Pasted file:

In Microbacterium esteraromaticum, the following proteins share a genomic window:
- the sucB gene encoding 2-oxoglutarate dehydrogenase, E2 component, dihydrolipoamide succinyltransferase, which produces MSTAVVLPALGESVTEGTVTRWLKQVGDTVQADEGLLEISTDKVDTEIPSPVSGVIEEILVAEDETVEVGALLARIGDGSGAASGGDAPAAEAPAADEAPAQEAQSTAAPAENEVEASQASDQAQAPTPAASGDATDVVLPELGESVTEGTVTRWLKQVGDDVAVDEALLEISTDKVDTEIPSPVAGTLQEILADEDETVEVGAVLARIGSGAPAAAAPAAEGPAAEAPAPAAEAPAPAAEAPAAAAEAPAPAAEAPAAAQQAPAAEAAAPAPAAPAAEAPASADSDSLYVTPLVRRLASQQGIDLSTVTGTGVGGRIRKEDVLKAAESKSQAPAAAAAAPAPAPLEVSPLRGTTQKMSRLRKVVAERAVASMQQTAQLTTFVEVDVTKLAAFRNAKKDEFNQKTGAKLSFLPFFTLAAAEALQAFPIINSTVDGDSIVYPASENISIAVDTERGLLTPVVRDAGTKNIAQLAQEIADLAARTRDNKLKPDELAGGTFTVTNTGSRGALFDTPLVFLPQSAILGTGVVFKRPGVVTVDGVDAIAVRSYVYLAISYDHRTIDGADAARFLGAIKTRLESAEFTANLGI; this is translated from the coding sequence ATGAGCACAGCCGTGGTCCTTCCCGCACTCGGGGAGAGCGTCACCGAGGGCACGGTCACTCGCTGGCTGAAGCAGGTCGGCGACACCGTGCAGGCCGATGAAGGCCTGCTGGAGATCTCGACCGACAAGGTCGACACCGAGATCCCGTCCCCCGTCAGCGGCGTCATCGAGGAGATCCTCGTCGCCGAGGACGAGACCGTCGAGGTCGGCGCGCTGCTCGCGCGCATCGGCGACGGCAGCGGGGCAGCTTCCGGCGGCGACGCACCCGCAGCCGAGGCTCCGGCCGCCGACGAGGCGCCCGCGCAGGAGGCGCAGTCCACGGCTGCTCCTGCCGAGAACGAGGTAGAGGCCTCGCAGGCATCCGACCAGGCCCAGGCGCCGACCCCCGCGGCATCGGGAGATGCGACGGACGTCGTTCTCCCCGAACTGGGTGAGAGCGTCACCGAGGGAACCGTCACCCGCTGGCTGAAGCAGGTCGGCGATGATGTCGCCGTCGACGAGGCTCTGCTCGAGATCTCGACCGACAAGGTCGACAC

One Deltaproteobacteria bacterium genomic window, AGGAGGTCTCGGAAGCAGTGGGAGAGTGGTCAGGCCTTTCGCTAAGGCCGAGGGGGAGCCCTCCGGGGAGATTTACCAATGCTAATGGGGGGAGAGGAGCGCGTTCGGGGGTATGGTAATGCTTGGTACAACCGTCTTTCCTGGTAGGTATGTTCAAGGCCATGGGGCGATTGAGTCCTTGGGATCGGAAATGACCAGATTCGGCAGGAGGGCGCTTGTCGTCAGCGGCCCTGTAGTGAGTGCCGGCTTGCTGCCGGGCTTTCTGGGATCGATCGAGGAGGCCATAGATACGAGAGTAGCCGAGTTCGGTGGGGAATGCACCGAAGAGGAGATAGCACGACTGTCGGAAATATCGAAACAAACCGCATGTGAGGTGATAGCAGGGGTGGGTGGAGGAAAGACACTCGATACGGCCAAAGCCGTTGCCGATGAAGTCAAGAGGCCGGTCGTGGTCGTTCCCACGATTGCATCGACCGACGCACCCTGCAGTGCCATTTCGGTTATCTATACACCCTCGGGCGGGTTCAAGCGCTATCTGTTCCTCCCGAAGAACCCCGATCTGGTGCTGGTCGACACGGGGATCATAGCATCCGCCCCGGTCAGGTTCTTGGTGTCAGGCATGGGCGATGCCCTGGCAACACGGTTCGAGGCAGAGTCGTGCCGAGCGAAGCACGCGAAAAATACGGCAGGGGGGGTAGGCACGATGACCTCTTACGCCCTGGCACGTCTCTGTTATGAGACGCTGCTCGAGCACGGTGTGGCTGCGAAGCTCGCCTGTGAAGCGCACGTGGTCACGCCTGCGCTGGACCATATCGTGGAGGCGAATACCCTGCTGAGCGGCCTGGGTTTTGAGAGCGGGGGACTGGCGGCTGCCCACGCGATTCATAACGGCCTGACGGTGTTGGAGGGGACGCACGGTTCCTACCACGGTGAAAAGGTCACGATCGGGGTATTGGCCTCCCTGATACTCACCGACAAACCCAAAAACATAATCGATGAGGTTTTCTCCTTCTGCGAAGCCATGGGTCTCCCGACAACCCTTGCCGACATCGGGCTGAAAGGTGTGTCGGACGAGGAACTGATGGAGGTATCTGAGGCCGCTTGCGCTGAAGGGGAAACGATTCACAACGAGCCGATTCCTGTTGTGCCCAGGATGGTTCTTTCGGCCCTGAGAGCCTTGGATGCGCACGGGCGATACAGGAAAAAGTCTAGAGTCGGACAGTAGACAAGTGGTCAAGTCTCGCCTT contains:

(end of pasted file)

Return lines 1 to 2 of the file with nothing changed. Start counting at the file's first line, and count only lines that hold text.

In Microbacterium esteraromaticum, the following proteins share a genomic window:
- the sucB gene encoding 2-oxoglutarate dehydrogenase, E2 component, dihydrolipoamide succinyltransferase, which produces MSTAVVLPALGESVTEGTVTRWLKQVGDTVQADEGLLEISTDKVDTEIPSPVSGVIEEILVAEDETVEVGALLARIGDGSGAASGGDAPAAEAPAADEAPAQEAQSTAAPAENEVEASQASDQAQAPTPAASGDATDVVLPELGESVTEGTVTRWLKQVGDDVAVDEALLEISTDKVDTEIPSPVAGTLQEILADEDETVEVGAVLARIGSGAPAAAAPAAEGPAAEAPAPAAEAPAPAAEAPAAAAEAPAPAAEAPAAAQQAPAAEAAAPAPAAPAAEAPASADSDSLYVTPLVRRLASQQGIDLSTVTGTGVGGRIRKEDVLKAAESKSQAPAAAAAAPAPAPLEVSPLRGTTQKMSRLRKVVAERAVASMQQTAQLTTFVEVDVTKLAAFRNAKKDEFNQKTGAKLSFLPFFTLAAAEALQAFPIINSTVDGDSIVYPASENISIAVDTERGLLTPVVRDAGTKNIAQLAQEIADLAARTRDNKLKPDELAGGTFTVTNTGSRGALFDTPLVFLPQSAILGTGVVFKRPGVVTVDGVDAIAVRSYVYLAISYDHRTIDGADAARFLGAIKTRLESAEFTANLGI; this is translated from the coding sequence ATGAGCACAGCCGTGGTCCTTCCCGCACTCGGGGAGAGCGTCACCGAGGGCACGGTCACTCGCTGGCTGAAGCAGGTCGGCGACACCGTGCAGGCCGATGAAGGCCTGCTGGAGATCTCGACCGACAAGGTCGACACCGAGATCCCGTCCCCCGTCAGCGGCGTCATCGAGGAGATCCTCGTCGCCGAGGACGAGACCGTCGAGGTCGGCGCGCTGCTCGCGCGCATCGGCGACGGCAGCGGGGCAGCTTCCGGCGGCGACGCACCCGCAGCCGAGGCTCCGGCCGCCGACGAGGCGCCCGCGCAGGAGGCGCAGTCCACGGCTGCTCCTGCCGAGAACGAGGTAGAGGCCTCGCAGGCATCCGACCAGGCCCAGGCGCCGACCCCCGCGGCATCGGGAGATGCGACGGACGTCGTTCTCCCCGAACTGGGTGAGAGCGTCACCGAGGGAACCGTCACCCGCTGGCTGAAGCAGGTCGGCGATGATGTCGCCGTCGACGAGGCTCTGCTCGAGATCTCGACCGACAAGGTCGACAC